Securities fraud, also known as stock fraud or investment fraud, generally involves deceptive practices in the stock, bond and commodities markets. For example, you could be a securities fraud victim if a person or entity intentionally gave you false information or omitted vital information to induce you to make an investment decision. Anyone who invests their money, whether through the use of a brokerage account or stockbroker or otherwise, could be a securities fraud victim.
Securities fraud is both a state and federal violation that can potentially lead to civil and criminal cases against the defendant. Our securities fraud lawyers at Nix Patterson assist victims of securities fraud in obtaining damages from people and entities responsible for their financial losses.
Many different actors commit securities fraud, and their goal is usually simple: Make money by deceiving and using investors. This type of fraud can be committed by one person, such as a financial advisor or stockbroker. It also can be accomplished by a corporation, investment bank, brokerage firm, or a combination of entities and individuals. The targets are often inexperienced or unsophisticated investors with no idea fraud was committed.
Other investors also can commit securities fraud, especially market manipulation and insider trading. In these matters, an individual investor may be the fraudster instead of the victim. Because of the nefarious actions of one person, the entire stock market could be affected, and many other investors could suffer losses.
The SEC is the primary federal body charged with policing securities fraud. However, the SEC receives criticism for being too reactionary and not doing enough to prevent fraud. For instance, corporate-level securities fraud got national coverage in the early 2000s when the Enron and Worldcom scandals defrauded thousands of investors. The Bernie Madoff scandal is another example where the SEC was harshly criticized for missing the signs of massive securities fraud.
Some of the most common types of securities fraud include those listed below.
Misappropriation of funds is a significant risk for people who invest their money through financial advisors and stockbrokers. Fund misappropriation can involve both securities and cash in your accounts. A related type of securities fraud involves financial professionals misdirecting a worker’s retirement plan contributions to another account.
Investors are entitled to truthful financial and other information necessary to make informed investment decisions. However, if a company or individual provides misleading or false information about an investment opportunity, or if the broker gives you misleading information about a security, these could be examples of securities fraud.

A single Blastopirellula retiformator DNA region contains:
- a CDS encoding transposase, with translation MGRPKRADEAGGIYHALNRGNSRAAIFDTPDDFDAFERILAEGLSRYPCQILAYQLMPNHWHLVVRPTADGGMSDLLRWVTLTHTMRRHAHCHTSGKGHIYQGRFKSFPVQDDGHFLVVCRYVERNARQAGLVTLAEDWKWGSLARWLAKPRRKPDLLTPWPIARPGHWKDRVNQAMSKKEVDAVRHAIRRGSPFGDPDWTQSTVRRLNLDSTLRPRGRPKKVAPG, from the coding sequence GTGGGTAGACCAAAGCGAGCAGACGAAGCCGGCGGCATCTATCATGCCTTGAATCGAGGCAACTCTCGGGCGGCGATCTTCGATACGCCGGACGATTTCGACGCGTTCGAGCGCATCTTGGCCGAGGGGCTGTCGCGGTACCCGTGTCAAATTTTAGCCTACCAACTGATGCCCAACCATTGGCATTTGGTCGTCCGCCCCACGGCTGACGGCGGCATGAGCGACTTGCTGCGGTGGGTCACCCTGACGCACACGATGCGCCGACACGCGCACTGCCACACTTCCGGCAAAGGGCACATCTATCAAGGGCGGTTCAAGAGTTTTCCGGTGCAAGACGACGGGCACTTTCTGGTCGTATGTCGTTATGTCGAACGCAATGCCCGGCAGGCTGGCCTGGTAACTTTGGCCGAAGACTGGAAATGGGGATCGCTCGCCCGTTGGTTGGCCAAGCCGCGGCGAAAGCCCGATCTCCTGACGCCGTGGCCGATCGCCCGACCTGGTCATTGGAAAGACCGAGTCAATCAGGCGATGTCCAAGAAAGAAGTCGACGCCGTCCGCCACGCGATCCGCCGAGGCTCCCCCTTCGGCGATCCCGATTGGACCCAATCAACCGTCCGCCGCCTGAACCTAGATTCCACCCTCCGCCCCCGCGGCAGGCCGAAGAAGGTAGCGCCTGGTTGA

This wide range of financial schemes purports to ensure high returns and low risk. If the opportunity sounds too good to be true, it almost certainly is.
Insider trading means financial and securities professionals using material non-public (or “inside”) information to profit from investment decisions, such as buying or selling stock in a company that the insider has secret information about. Corporate insiders can include accountants, executives, board members, and attorneys, all of whom can reap a financial windfall when using insider information. For example, the SEC recently filed charges against a Goldman Sachs worker who made trades with insider information before major corporate moves were made.
In the US, securities must be registered absent an applicable registration exemption. For instance, exempt private placements are tightly restricted and can only be sold to a maximum of 35 accredited investors.
Unfortunately, offering unregistered securities in US markets is becoming more common. Recent examples are promoting unregistered initial coin offerings (or ICOs) and other types of equity interests, such as stock or shares, being marketed in unregistered sales.
Another type of securities fraud is offering improper investment advice, engaging in unauthorized trading, and charging unnecessarily high fees.
In a Ponzi scheme, investors are told their funds will go to a legitimate investment opportunity. But the funds are used to pay off earlier investors. Or, the money is simply embezzled. Ponzi schemes eventually fall apart when there is a market downturn, and there aren’t enough investors to support the required payouts. The Bernie Madoff case is probably the most infamous Ponzi scheme in world history.
If you think you are a securities fraud victim, please do the following:
Note that filing a complaint with the SEC and FINRA doesn’t mean you will get your money back, but it’s an essential part of the process if you want to be compensated.
The case could go through arbitration as a fraud victim, but it can sometimes be filed in federal court, depending on the case factors. Some of the factors that determine how the case proceeds are:
However the case proceeds, the first step is to collect all documentation of the alleged fraud and talk to an attorney immediately.
There were 1,510 securities fraud cases investigated by the FBI in 2009. At the time, 175 FBI agents worked only on securities and commodities fraud. While there are primary law enforcement resources dedicated to combating securities fraud, investors can take steps to protect their assets and point out fraudulent activities:
If you suspect you’re a victim of securities fraud, you don’t have to go through it alone. Nix Patterson is well-versed in securities and investment fraud and is ready to fight for your rights. Contact us today for a complimentary consultation about your potential securities fraud case.
Nix Patterson only works on a contingency fee basis. Our clients pay us nothing unless we win. Schedule a free consultation today.
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